It would have been far better to keep the premise and throw out the story. Start over with a new mix of conspiracies. You could even keep the character of JC Denton, but drop him into a different reality this time around. Instead of working for UNATCO, maybe he starts off as a cop or a bodyguard or a secret service agent. Instead of a plague, society is dealing with some new designer drug. Or weapon. Cyborgs. You know, whatever. The foes would be different and their goals would be different, but the process of unraveling a series of escalating conspiracies would remain the same. The first time you uncover the Illuminati is fun. The second time through, you begin to wonder how these guys ever kept their organization a secret in the first place.
They actually did this. You’re not ANOTHER nano agent, or a UNATCO agent. You’re a private security guy working for a corporation.
The setting is slightly (but forgivably) revisionist. The original Deus Ex felt very “close future”. The building, technology, and clothing styles all felt pretty much like current-day stuff. Human Revolution is supposedly a prequel, which means it should be even closer to present day, but the clothing and technology suggest something a little further into the future. This does not bother me. As I said in the quote above, I think having continuity between world-spanning conspiracy games is asking for trouble. I’m here for tone and style, not game-to-game continuity. (Although I do want each game to stand on its own, continuity-wise.)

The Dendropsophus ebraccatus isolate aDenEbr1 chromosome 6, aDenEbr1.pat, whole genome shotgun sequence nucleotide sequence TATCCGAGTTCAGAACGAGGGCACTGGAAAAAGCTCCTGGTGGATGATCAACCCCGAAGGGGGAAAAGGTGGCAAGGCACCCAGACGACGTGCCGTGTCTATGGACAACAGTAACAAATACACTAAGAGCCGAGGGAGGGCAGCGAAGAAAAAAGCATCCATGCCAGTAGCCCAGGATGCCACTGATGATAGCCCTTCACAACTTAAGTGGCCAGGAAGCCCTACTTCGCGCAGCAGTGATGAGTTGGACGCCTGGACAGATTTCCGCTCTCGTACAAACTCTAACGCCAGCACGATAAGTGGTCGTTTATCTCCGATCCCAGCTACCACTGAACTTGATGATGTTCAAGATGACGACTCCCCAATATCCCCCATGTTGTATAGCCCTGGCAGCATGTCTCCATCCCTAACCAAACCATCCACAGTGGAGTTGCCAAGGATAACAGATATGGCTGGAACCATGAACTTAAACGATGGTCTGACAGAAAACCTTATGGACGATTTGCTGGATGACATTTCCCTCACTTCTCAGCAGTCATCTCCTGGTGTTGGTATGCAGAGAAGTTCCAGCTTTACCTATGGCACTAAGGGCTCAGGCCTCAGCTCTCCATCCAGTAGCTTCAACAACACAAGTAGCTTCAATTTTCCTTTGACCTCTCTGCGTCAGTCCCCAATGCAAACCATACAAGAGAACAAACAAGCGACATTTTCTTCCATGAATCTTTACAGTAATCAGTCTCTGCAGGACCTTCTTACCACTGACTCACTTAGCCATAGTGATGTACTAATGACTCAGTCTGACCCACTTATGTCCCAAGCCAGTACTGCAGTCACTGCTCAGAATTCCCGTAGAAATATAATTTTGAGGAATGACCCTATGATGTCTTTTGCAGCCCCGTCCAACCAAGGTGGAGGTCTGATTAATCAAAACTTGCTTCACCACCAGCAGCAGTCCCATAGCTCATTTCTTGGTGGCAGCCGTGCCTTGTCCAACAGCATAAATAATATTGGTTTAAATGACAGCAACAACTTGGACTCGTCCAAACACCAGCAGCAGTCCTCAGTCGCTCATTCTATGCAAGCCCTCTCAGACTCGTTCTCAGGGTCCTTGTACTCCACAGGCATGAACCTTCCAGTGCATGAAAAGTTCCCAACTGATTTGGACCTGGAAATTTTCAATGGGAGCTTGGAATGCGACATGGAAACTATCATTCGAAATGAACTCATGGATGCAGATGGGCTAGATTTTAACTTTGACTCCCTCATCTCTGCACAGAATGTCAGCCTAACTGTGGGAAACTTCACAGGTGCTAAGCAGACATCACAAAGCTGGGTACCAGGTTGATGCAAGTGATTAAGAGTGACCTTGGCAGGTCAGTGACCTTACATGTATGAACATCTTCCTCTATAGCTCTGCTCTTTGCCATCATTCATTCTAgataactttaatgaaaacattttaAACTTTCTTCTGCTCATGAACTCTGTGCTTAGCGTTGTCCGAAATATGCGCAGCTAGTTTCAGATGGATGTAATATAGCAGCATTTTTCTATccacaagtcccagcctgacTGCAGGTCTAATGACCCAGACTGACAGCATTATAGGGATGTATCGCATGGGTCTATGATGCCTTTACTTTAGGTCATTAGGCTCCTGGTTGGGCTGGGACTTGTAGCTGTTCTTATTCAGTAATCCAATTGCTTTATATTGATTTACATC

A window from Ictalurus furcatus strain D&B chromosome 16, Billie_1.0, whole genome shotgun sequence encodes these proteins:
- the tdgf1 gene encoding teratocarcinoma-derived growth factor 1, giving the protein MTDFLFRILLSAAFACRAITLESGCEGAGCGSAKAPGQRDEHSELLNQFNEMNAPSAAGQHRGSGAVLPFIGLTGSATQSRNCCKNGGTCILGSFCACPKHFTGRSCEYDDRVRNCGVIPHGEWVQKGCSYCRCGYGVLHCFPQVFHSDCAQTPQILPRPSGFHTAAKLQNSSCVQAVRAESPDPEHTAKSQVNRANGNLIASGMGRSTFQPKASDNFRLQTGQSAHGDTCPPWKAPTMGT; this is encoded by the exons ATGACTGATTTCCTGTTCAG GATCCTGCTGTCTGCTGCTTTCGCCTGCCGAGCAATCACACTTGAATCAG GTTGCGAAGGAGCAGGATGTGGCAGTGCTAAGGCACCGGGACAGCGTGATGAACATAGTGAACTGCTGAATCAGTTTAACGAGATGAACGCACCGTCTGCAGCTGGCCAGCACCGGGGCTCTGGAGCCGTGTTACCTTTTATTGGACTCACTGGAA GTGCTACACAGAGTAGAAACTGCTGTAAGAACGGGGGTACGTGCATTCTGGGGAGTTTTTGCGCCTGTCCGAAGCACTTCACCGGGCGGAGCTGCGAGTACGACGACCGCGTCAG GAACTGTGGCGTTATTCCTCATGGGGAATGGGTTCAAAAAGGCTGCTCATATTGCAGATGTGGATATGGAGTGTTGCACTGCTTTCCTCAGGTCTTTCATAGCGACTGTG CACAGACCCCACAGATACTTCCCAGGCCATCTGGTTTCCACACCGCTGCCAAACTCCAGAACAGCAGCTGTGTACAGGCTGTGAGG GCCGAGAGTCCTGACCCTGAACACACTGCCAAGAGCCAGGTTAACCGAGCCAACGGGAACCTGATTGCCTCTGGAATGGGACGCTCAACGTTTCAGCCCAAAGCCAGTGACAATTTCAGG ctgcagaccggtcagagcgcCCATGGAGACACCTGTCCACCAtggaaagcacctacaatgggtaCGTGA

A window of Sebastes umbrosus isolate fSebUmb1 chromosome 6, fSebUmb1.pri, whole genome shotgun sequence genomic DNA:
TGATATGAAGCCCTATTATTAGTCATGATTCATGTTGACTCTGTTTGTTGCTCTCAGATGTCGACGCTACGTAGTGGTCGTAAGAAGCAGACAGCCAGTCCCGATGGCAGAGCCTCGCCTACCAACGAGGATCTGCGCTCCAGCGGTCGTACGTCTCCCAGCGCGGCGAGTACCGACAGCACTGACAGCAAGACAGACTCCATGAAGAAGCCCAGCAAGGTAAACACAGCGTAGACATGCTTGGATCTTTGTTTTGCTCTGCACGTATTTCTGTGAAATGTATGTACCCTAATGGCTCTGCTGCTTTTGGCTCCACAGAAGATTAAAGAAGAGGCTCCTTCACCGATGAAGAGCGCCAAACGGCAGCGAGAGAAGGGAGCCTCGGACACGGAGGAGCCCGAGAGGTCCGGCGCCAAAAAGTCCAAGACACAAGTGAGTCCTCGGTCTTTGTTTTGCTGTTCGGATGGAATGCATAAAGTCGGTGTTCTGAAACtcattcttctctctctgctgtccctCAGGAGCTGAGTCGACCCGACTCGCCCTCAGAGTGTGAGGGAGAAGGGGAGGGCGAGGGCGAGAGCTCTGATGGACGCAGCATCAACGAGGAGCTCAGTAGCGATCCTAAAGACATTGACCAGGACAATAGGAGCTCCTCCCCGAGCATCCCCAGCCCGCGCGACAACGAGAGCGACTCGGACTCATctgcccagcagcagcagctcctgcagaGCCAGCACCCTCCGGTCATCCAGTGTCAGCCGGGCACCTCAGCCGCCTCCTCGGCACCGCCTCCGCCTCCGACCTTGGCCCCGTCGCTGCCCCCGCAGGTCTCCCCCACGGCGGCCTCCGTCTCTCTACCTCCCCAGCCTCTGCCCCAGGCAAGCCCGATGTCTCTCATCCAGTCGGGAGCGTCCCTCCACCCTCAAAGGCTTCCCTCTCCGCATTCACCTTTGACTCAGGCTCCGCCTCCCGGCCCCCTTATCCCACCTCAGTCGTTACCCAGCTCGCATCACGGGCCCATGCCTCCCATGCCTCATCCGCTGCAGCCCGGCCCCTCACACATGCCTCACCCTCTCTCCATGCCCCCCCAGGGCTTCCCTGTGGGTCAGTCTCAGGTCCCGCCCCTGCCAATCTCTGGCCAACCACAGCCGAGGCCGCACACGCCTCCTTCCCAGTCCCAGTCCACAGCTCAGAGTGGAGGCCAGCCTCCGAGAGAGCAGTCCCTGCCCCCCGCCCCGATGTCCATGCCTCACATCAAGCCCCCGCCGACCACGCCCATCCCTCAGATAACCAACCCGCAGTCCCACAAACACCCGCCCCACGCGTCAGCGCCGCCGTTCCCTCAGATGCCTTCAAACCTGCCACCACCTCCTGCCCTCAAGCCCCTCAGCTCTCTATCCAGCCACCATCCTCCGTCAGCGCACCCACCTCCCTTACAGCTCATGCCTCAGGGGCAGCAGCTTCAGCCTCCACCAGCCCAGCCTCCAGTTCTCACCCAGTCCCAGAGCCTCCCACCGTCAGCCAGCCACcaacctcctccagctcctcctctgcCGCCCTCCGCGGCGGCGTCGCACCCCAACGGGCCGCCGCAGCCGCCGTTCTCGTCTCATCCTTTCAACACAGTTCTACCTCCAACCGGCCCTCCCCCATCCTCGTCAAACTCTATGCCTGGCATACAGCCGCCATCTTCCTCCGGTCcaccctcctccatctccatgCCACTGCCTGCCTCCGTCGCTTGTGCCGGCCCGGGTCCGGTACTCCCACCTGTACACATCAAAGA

Of course, I’m only a few hours in. Maybe the story falls apart or the third act will be a dull slog of mandatory combat or whatever. But based on my first date with Human Revolution, this is a game built with love and respect for the original, made with the best of intentions, and beautifully realized. As further proof that this is a game from some alternate dimension where videogames haven’t gone straight to hell in a series of overpriced handbaskets: The game doesn’t seem to have any of the recent DRM horrors attached. My review copy is through Steam, and there were no other shenanigans between myself and the fun. No CD keys, no account creation, no activation, no day-1 DLC, nothing.
I am overjoyed. I haven’t felt this enthsiastic about a game since Portal 2. This is a real thing. It’s happening. I’m actually feeling guilt playing this review copy. I need to go out and give people money for this.
A screencap comic that poked fun at videogames and the industry. The comic has ended, but there's plenty of archives for you to binge on.
Push the Button!
Scenes from Half-Life 2:Episode 2, showing Gordon Freeman being a jerk.
The Best of 2012
My picks for what was important, awesome, or worth talking about in 2012.
Silent Hill Turbo HD II
I was trying to make fun of how Silent Hill had lost its way but I ended up making fun of fighting games. Whatever.
The Disappointment Engine
No Man's Sky is a game seemingly engineered to create a cycle of anticipation and disappointment.